3. Original Articles

    1. Top of page
    2. Minireview Series
    3. Minireview
    4. Original Articles
    5. Author Index
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      Heme binding to the second, lower-affinity site of the global iron regulator Irr from Rhizobium leguminosarum promotes oligomerization (pages 2011–2021)

      Gaye F. White, Chloe Singleton, Jonathan D. Todd, Myles R. Cheesman, Andrew W. B. Johnston and Nick E. Le Brun

      Version of Record online: 17 MAY 2011 | DOI: 10.1111/j.1742-4658.2011.08117.x

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      The iron responsive regulator Irr regulates genes in response to heme. In addition to a high affinity site located at a conserved His-Xxx-His (HxH) motif, Irr from Rhizobium leguminosarum also binds heme at a lower affinity second site. Here we show that the second site involves coordination by His46 and probably His66, and that heme-binding at this site promotes Irr oligomerisation.

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      Increased flexibility and liposome-binding capacity of CD1e at endosomal pH (pages 2022–2033)

      Natalia Bushmarina, Sylvie Tourne, Gaëlle Giacometti, François Signorino-Gelo, Luis F. Garcia-Alles, Jean-Pierre Cazenave, Daniel Hanau and Henri de la Salle

      Version of Record online: 13 MAY 2011 | DOI: 10.1111/j.1742-4658.2011.08118.x

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      In dendritic cells, when CD1e proteins reach the lysosomes, their N-terminal end is cleaved and they are cleaved into an active soluble form which facilitates the processing of complex lipid antigens. At lysosomal pH, they display properties which are expected to facilitate their function. In particular, they optimally interact with the surfaces of liposomes enriched in anionic lysosomal lipids.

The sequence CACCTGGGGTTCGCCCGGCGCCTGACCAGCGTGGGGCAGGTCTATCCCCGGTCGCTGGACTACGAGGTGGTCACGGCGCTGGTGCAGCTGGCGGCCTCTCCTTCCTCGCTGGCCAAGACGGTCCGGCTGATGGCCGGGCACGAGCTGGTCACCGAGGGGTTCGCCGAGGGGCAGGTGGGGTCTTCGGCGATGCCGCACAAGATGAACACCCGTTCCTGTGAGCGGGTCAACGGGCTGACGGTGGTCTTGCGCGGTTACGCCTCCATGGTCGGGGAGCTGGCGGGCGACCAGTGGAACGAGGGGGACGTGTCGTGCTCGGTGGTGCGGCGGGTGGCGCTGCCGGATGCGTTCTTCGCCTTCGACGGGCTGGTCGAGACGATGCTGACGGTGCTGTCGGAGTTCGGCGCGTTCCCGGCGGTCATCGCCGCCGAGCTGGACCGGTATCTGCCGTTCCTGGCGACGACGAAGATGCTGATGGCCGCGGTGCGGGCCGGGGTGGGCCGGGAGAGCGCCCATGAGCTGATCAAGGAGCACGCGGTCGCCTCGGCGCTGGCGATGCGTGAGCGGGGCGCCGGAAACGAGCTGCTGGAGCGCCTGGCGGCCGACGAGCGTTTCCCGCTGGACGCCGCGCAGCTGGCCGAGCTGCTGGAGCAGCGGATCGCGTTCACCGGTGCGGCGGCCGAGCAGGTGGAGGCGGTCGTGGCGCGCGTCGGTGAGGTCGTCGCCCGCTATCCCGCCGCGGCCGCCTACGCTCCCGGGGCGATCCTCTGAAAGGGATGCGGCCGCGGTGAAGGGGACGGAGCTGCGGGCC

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      Bacitracin inhibits the reductive activity of protein disulfide isomerase by disulfide bond formation with free cysteines in the substrate-binding domain (pages 2034–2043)

      Nina Dickerhof, Torsten Kleffmann, Ralph Jack and Sally McCormick

      Version of Record online: 17 MAY 2011 | DOI: 10.1111/j.1742-4658.2011.08119.x

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      Bacitracin is widely used as an inhibitor of protein disulfide isomerase (PDI). The mechanism of PDI inhibition by bacitracin is unknown. Here, we show by MALDI-TOF/TOF MS a direct interaction of bacitracin with PDI, which involves disulfide bond formation between an open thiol form of the bacitracin thiazoline ring and cysteines in the substrate binding domain of PDI.

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      MicroRNA-373, a new regulator of protein phosphatase 6, functions as an oncogene in hepatocellular carcinoma (pages 2044–2054)

      Nannan Wu, Xuyuan Liu, Xuemei Xu, Xingxing Fan, Min Liu, Xin Li, Qiping Zhong and Hua Tang

      Version of Record online: 17 MAY 2011 | DOI: 10.1111/j.1742-4658.2011.08120.x

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      MicroRNAs (miRNAs) are a class of small non-coding RNAs that function as key regulators of gene expression at the post-transcriptional level. In our research, we demonstrate that miR-373 can regulate cell cycle progression by targeting PPP6C transcripts and promotes the growth activity of hepatocellular carcinoma cells in vitro.

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      Auto-methylation of the mouse DNA-(cytosine C5)-methyltransferase Dnmt3a at its active site cysteine residue (pages 2055–2063)

      Abu Nasar Siddique, Renata Z. Jurkowska, Tomasz P. Jurkowski and Albert Jeltsch

      Version of Record online: 19 MAY 2011 | DOI: 10.1111/j.1742-4658.2011.08121.x

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      The mouse Dnmt3a DNA methyltransferase undergoes a slow automethylation reaction at its catalytic site cysteine residue which is stimulated in the presence of Dnmt3L and inhibited by substrate DNA. Automethylation leads to the inactivation of Dnmt3a and might contribute to enzyme regulation. The figure shows the active center of Dnmt3a with the catalytic cysteine and the coenzyme product S-adenosyl-homocysteine (orange).